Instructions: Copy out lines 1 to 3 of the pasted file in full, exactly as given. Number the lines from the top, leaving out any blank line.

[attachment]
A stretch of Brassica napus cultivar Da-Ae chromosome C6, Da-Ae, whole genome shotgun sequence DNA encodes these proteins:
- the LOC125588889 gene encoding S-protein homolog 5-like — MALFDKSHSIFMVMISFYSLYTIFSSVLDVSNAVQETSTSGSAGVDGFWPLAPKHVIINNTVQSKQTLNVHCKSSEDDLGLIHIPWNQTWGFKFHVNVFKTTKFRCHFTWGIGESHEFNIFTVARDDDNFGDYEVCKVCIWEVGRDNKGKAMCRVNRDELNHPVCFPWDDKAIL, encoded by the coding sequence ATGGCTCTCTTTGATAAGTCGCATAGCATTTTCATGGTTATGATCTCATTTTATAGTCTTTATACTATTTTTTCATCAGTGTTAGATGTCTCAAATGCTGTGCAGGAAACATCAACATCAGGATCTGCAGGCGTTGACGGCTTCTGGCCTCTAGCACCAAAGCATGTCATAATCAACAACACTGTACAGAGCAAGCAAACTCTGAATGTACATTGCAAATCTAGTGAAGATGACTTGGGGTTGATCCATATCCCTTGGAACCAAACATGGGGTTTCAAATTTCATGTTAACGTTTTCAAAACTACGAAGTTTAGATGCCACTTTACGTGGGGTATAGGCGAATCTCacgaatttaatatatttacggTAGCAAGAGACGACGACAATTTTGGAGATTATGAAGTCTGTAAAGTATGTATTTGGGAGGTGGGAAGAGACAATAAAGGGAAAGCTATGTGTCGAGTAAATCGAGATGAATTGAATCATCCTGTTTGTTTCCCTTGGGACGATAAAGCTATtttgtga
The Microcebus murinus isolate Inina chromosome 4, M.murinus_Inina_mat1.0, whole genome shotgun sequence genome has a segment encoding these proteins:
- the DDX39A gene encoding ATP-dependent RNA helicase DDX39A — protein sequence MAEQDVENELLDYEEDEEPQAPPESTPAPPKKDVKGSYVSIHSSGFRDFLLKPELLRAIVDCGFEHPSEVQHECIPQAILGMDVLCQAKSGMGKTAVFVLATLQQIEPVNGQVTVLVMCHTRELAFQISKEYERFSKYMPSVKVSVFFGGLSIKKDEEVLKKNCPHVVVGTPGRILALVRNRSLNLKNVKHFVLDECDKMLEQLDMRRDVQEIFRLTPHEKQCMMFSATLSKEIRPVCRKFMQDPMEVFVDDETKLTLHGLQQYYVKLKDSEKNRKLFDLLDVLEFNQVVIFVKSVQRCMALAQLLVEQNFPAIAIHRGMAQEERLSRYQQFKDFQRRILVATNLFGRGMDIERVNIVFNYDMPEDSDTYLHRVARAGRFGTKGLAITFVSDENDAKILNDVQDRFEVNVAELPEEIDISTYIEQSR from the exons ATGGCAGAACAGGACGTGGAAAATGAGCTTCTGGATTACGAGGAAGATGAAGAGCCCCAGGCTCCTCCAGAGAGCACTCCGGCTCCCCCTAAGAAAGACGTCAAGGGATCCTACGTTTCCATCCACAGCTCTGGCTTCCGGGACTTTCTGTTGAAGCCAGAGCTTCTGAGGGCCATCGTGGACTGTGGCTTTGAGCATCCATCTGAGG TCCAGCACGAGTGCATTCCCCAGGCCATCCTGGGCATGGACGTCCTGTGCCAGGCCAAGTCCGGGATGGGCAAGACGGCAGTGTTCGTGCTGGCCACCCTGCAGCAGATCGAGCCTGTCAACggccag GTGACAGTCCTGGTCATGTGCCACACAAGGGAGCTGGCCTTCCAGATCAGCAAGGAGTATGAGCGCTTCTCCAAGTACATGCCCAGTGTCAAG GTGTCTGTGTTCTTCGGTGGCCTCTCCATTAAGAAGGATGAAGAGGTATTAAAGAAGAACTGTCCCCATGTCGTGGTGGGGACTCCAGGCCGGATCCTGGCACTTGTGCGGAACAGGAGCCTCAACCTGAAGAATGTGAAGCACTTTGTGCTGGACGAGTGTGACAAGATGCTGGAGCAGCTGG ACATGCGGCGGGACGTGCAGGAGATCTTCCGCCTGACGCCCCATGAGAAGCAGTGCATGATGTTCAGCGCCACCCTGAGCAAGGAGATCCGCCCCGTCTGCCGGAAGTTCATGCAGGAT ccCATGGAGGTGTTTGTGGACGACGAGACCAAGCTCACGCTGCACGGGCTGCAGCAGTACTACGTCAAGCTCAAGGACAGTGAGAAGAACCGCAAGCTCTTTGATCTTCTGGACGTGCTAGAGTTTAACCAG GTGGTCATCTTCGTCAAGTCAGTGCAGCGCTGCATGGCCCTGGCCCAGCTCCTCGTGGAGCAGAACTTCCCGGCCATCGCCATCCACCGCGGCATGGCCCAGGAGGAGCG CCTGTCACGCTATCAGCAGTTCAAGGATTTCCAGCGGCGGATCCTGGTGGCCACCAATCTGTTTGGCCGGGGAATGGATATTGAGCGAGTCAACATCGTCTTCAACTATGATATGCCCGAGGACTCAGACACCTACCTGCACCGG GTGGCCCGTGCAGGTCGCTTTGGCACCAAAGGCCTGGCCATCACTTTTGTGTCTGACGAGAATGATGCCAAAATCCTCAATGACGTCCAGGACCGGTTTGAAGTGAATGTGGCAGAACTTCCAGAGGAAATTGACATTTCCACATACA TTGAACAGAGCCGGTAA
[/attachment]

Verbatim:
A stretch of Brassica napus cultivar Da-Ae chromosome C6, Da-Ae, whole genome shotgun sequence DNA encodes these proteins:
- the LOC125588889 gene encoding S-protein homolog 5-like — MALFDKSHSIFMVMISFYSLYTIFSSVLDVSNAVQETSTSGSAGVDGFWPLAPKHVIINNTVQSKQTLNVHCKSSEDDLGLIHIPWNQTWGFKFHVNVFKTTKFRCHFTWGIGESHEFNIFTVARDDDNFGDYEVCKVCIWEVGRDNKGKAMCRVNRDELNHPVCFPWDDKAIL, encoded by the coding sequence ATGGCTCTCTTTGATAAGTCGCATAGCATTTTCATGGTTATGATCTCATTTTATAGTCTTTATACTATTTTTTCATCAGTGTTAGATGTCTCAAATGCTGTGCAGGAAACATCAACATCAGGATCTGCAGGCGTTGACGGCTTCTGGCCTCTAGCACCAAAGCATGTCATAATCAACAACACTGTACAGAGCAAGCAAACTCTGAATGTACATTGCAAATCTAGTGAAGATGACTTGGGGTTGATCCATATCCCTTGGAACCAAACATGGGGTTTCAAATTTCATGTTAACGTTTTCAAAACTACGAAGTTTAGATGCCACTTTACGTGGGGTATAGGCGAATCTCacgaatttaatatatttacggTAGCAAGAGACGACGACAATTTTGGAGATTATGAAGTCTGTAAAGTATGTATTTGGGAGGTGGGAAGAGACAATAAAGGGAAAGCTATGTGTCGAGTAAATCGAGATGAATTGAATCATCCTGTTTGTTTCCCTTGGGACGATAAAGCTATtttgtga
The Microcebus murinus isolate Inina chromosome 4, M.murinus_Inina_mat1.0, whole genome shotgun sequence genome has a segment encoding these proteins: